For many addicts and sufferers of anxiety, depression and other mental illnesses, self-medicating and other distracting symptoms serve to numb or escape feelings associated with the sense that they are responsible for others’ feelings. In The Journey of the Heroic Parent, I suggest what “parents think and feel about their children becomes their inner-voice.” And this inner-voice is sometimes the thing that people use alcohol, drugs, cutting, or suicide to silence.

In Al-Anon, a program designed to support loved-ones of addicts, participants learn that “What someone else thinks about you is none of your business.” And further, loved ones are encouraged to own their own feelings rather than make the addict responsible for them, “My serenity is my responsibility.”

Our emotions can and do inform us. Our emotions can be the fuel to set boundaries. In her wonderful book on boundaries, The Dance of Anger, Lerner[1] teaches, “Anger is a tool for change when it challenges us to become less of an expert on others and more of an expert on the self.” Anger and resentment are evidence of poor self-care and a signal that we need to do something different.

Many believe talking about a boundary, threatening a boundary, lecturing, pleading, nagging, or begging that someone change, is a boundary. Instead we understand, a boundary is a boundary is a boundary. All these other things are our attempts to get someone to change so we don't have to do the hardest thing of all—set a boundary and risk rejection, loneliness, and judgment.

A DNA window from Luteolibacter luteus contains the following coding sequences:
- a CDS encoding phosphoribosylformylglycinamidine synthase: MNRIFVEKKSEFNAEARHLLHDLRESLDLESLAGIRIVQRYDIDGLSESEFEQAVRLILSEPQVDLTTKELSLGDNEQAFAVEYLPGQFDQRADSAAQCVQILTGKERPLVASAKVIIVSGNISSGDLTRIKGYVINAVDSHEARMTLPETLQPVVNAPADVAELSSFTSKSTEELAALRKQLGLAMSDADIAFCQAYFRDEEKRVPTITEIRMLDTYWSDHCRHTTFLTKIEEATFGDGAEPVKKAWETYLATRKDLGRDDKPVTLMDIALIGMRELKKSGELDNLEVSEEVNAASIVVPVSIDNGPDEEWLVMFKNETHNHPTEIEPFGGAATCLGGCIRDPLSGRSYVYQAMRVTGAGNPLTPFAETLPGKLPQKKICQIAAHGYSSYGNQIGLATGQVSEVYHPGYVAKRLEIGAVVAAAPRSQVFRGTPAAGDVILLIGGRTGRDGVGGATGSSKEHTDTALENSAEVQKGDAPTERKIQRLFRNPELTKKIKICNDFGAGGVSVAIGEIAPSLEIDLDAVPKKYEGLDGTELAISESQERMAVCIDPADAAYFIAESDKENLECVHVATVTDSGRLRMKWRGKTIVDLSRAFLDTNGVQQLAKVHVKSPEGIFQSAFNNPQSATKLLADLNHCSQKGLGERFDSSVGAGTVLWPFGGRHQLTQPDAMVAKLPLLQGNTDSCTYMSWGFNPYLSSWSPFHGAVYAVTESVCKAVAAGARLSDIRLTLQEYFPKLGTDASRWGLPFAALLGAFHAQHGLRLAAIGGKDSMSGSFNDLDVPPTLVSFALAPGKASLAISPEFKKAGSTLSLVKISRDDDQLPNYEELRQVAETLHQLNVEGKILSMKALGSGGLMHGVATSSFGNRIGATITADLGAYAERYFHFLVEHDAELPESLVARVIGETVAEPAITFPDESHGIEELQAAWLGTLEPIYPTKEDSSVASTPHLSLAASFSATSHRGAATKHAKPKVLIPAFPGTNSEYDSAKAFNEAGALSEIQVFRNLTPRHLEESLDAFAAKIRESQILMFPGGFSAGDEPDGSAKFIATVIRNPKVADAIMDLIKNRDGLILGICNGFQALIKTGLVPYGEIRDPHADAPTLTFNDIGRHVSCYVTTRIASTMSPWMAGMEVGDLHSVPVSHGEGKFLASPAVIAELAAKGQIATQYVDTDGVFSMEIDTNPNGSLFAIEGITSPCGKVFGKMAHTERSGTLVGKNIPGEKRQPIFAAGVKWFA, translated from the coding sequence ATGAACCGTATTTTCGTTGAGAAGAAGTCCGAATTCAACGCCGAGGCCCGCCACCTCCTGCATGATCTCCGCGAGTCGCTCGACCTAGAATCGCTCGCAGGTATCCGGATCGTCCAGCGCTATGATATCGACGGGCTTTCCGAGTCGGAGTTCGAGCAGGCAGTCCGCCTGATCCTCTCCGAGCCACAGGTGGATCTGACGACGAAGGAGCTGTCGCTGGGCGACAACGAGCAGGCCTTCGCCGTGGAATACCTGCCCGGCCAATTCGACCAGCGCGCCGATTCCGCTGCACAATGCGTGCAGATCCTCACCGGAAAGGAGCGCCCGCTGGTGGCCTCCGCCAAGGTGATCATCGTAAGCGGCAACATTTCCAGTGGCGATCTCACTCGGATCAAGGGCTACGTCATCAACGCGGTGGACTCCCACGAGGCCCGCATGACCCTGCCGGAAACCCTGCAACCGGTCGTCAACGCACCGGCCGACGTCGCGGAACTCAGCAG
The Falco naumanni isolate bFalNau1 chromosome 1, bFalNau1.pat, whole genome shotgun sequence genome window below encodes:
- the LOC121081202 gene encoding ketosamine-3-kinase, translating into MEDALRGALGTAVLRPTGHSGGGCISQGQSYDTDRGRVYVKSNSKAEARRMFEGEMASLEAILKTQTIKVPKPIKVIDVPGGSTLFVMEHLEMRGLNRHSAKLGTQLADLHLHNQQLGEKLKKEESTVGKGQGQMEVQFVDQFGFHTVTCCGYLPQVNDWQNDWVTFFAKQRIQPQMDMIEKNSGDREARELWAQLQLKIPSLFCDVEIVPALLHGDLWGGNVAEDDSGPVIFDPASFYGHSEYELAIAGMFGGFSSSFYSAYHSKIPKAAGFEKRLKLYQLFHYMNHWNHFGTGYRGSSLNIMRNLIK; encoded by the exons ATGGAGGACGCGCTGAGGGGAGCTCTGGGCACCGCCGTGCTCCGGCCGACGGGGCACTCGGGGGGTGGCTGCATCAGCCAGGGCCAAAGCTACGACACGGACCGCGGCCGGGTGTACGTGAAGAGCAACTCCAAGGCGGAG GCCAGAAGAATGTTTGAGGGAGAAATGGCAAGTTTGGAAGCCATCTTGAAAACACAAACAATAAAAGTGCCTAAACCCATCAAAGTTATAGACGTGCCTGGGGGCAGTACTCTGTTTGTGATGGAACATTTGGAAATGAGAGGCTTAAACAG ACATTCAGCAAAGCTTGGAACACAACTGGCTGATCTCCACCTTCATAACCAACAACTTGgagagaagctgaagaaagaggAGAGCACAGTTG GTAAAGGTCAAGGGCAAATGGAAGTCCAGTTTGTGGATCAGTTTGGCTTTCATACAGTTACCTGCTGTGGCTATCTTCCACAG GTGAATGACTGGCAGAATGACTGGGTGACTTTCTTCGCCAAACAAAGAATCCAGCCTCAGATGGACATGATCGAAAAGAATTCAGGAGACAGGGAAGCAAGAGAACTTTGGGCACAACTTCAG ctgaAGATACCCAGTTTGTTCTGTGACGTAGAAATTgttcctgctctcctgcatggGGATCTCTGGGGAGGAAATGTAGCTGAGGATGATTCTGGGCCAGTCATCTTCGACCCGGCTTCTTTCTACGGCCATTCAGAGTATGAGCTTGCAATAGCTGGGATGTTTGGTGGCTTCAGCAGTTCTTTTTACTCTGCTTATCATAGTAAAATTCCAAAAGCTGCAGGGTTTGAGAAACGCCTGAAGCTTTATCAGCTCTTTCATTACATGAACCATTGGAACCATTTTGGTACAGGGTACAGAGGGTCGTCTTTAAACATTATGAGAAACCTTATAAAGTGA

3. Guilt is the Biggest Barrier for Self-Care and Boundaries.

If you aren’t battling guilt, you probably aren’t stretching to improve your boundaries. I think one of the most dangerous messages we can give is to equate guilt with morality. Guilt is the experience of or expectation that we hurt someone else. Everyone reading this can think of dozens of examples, past or future, where they would feel guilt even when doing the right thing. When we grow up in a home where healthy concepts of Self and Other were not modeled, we have little sense about what it means to be our own person. We learn that when mom and dad are upset or worried, we have done something wrong or are on the wrong course. If mom, dad or other authority figures or loved-ones are happy or proud of us, we are on the right course. While this might seem harmless and might even seem helpful, it runs contrary to ideas of the development of a Self. This fusion with what mom and dad feel and how a child is supposed to feel about themselves is dangerous at best, and toxic at worst.